As Apple has focused on things like the iPhone and the Apple Watch, we've almost forgotten about the poor, neglected old iPod — the product that led to the iPhone in the first place. After three years, (and just in time for the 10-year anniversary of the podcast) Apple has updated its iconic music player, which is good news for the next iPhone. The iPod touch, priced at $199, will keep the same four-inch form factor as it has for the past three years. But, on the inside, it's basically an iPhone 6. It has a faster A8 processor (same as the iPhone 6), an M8 motion coprocessor (for tracking your motion and fitness data without draining battery life — same as the iPhone 6), and an eight-megapixel, rear-facing camera. The camera can do things like 120 FPS slo-mo, burst mode, and cinematic video stabilization, which reduces shakiness in videos. Apple updated the iPod's front-facing FaceTime camera with a new sensor, so it can take brighter images and HDR photos. It's also got faster WiFi, like the most recent iPhones. These updates to the iPod touch are significant. What's likely happening is that Apple is reusing "old" iPhone 6 parts for the iPod, as the next iPhone gets a new processor, other new chips, and maybe even a new camera. (For a bigger look at everything we expect from this fall's new iPhones, click here.)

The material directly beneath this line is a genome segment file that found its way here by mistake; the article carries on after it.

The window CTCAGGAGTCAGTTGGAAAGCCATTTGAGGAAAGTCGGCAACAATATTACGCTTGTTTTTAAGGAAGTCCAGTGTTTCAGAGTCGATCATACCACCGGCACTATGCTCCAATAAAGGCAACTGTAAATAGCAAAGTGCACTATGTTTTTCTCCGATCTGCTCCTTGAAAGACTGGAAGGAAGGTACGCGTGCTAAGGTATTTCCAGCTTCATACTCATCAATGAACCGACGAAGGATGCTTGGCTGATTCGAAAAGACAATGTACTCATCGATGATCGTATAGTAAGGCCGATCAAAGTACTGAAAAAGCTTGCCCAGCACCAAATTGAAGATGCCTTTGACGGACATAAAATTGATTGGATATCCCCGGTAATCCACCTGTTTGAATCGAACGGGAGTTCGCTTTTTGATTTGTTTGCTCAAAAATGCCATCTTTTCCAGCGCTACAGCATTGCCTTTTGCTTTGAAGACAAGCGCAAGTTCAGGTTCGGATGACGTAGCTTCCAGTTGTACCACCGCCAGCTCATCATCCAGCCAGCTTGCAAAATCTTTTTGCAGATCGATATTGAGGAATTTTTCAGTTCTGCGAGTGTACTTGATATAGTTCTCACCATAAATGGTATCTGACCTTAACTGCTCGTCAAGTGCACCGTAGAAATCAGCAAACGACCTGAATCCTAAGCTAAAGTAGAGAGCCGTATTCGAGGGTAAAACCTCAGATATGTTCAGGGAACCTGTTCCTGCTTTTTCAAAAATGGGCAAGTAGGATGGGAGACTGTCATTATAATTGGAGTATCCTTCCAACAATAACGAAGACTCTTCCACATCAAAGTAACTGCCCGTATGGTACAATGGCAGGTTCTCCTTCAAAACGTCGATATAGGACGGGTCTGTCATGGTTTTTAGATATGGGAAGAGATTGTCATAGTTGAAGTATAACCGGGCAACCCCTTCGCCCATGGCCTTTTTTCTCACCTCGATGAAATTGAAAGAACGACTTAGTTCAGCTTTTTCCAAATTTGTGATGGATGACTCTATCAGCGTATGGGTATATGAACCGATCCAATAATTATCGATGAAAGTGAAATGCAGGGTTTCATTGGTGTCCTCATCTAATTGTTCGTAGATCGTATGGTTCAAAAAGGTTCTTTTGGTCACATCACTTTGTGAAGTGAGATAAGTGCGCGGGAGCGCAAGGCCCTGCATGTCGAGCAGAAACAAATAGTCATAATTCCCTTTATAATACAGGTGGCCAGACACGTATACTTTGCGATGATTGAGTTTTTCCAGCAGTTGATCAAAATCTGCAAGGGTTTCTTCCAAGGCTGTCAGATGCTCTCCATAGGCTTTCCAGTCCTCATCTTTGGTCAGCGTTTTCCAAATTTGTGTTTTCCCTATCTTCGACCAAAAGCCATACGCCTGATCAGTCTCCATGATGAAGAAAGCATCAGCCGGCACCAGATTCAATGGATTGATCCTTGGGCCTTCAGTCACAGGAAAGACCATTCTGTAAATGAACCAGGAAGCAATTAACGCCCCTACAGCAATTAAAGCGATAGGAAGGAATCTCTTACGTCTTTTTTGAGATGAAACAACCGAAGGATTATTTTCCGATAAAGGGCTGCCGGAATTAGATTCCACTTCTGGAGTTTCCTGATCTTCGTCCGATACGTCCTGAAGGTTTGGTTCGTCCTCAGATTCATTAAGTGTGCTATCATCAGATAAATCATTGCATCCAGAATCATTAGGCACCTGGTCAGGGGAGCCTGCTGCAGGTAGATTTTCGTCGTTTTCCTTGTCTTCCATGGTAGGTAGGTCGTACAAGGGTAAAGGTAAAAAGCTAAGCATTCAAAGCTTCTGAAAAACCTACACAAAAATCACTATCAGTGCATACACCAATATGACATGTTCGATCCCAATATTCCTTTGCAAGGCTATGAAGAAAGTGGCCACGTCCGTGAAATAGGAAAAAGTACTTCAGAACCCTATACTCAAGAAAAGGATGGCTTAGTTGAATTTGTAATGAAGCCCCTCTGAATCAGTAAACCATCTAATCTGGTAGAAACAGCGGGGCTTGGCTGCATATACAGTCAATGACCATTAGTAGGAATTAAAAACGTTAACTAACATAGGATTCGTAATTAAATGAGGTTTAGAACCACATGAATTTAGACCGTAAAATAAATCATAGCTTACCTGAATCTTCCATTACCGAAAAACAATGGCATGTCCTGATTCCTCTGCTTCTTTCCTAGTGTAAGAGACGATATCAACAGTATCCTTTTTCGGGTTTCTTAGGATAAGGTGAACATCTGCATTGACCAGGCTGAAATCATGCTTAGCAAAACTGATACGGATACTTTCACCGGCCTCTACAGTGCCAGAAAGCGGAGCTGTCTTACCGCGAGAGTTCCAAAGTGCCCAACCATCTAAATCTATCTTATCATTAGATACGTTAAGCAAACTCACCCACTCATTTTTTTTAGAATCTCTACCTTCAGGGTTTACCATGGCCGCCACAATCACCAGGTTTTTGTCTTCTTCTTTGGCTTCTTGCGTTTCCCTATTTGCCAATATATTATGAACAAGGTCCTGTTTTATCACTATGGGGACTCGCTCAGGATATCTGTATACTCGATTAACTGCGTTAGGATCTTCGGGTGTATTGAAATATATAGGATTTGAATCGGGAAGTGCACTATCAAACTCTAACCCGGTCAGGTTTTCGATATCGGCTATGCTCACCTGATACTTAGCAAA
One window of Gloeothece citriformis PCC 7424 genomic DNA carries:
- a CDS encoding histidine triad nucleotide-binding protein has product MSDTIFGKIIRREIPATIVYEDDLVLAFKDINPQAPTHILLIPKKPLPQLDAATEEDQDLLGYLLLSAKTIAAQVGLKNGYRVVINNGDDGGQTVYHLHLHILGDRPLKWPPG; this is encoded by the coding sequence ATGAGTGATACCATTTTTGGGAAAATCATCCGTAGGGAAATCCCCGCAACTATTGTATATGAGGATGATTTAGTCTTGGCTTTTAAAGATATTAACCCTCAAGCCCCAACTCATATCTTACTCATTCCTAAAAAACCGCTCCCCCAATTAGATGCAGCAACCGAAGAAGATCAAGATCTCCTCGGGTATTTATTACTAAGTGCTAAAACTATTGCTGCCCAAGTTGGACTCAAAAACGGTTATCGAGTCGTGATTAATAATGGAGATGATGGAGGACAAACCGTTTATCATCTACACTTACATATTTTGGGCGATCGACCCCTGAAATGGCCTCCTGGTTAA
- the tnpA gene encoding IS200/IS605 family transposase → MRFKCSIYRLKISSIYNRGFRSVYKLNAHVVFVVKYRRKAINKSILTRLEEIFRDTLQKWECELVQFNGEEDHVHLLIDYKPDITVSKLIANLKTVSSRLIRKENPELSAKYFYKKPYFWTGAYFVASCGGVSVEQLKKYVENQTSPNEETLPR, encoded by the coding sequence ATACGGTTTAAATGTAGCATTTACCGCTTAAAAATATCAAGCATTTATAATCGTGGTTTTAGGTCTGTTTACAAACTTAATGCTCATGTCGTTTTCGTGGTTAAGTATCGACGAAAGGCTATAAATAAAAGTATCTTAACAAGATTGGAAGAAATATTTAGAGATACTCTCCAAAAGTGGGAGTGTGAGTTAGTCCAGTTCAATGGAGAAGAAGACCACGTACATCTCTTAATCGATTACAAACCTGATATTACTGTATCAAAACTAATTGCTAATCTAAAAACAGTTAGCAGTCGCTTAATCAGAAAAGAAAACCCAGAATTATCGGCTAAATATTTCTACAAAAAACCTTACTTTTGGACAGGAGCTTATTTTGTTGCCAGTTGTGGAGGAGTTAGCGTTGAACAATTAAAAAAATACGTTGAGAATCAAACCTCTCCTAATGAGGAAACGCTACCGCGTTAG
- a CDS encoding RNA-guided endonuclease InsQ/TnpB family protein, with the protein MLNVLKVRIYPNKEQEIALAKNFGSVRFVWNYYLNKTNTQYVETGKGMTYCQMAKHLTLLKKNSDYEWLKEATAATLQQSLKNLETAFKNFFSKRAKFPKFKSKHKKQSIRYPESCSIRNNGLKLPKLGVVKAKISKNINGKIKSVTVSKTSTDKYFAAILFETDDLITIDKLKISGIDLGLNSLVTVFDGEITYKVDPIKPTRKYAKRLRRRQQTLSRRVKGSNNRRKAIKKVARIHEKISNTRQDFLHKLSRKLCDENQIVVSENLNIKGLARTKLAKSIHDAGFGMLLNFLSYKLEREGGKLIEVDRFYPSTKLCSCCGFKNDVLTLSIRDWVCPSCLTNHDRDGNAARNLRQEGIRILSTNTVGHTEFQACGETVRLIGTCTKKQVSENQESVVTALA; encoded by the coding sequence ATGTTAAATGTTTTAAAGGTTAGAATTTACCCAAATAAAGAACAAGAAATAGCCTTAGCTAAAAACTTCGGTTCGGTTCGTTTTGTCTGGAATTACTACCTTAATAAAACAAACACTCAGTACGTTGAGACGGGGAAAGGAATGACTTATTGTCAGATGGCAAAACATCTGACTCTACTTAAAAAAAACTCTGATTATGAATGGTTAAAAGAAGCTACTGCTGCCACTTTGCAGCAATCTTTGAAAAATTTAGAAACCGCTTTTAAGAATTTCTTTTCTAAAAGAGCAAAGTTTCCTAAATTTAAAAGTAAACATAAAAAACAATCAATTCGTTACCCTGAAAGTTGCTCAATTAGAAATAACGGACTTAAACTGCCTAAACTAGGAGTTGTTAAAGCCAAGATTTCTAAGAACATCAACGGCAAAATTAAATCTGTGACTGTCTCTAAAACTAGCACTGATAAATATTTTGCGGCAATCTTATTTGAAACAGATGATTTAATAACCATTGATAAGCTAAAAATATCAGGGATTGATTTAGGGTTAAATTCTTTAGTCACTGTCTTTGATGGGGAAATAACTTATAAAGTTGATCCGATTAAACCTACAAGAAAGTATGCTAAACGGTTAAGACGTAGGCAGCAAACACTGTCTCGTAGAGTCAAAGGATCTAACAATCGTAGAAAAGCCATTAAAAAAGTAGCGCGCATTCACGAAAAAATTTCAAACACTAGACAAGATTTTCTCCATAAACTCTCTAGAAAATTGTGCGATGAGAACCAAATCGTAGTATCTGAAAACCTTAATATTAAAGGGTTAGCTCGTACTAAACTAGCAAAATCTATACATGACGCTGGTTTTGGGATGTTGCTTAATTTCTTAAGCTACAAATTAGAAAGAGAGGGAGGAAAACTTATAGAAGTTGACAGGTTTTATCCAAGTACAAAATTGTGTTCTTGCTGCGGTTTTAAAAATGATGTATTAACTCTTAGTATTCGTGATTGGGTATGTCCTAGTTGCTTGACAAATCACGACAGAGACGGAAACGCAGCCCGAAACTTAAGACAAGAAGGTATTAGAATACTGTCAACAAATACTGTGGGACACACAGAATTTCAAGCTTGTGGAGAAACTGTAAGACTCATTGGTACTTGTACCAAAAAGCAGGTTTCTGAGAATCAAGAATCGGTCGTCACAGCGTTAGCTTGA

Who actually needs an iPod when you've got an iPhone?
But...new iPods? Who actually needs an iPod when you've got an iPhone? While most of us with iPhones don't really need another music player and gaming device, there are some scenarios where a cheaper, WiFi-only iPhone makes sense. If you've got an older home-audio system and don't want to plug and unplug your iPhone all the time, an iPod is a handy way to keep your music collection — and now all the streaming options out there, too — right there. iPods are also useful to kids, tweens, and teens who a.) don't need a $650 smartphone yet and b.) don't make phone calls anyway. As long as they're connected to WiFi, they can communicate to friends and parents via iMessage and chatting apps. Thus, on that note, the iPod is convenient for anyone who doesn't want to shell out close to a grand for an iPhone, but who would still like access to most of the iPhone's best features. Lastly, the iPod is extremely useful as a tool for developers, who often use the device for testing their apps before shipping them to the App Store. The new iPod touch comes in five colors: blue, pink, space gray, silver, and gold — as well as Apple's (PRODUCT)RED red. It starts at $199 for the 16GB model and costs $249 for 32GB, $299 for 64GB, and $399 for 128GB. Apple also updated the colors for the smaller iPod nano and shuffle, and both are still priced at $149 and $49, respectively.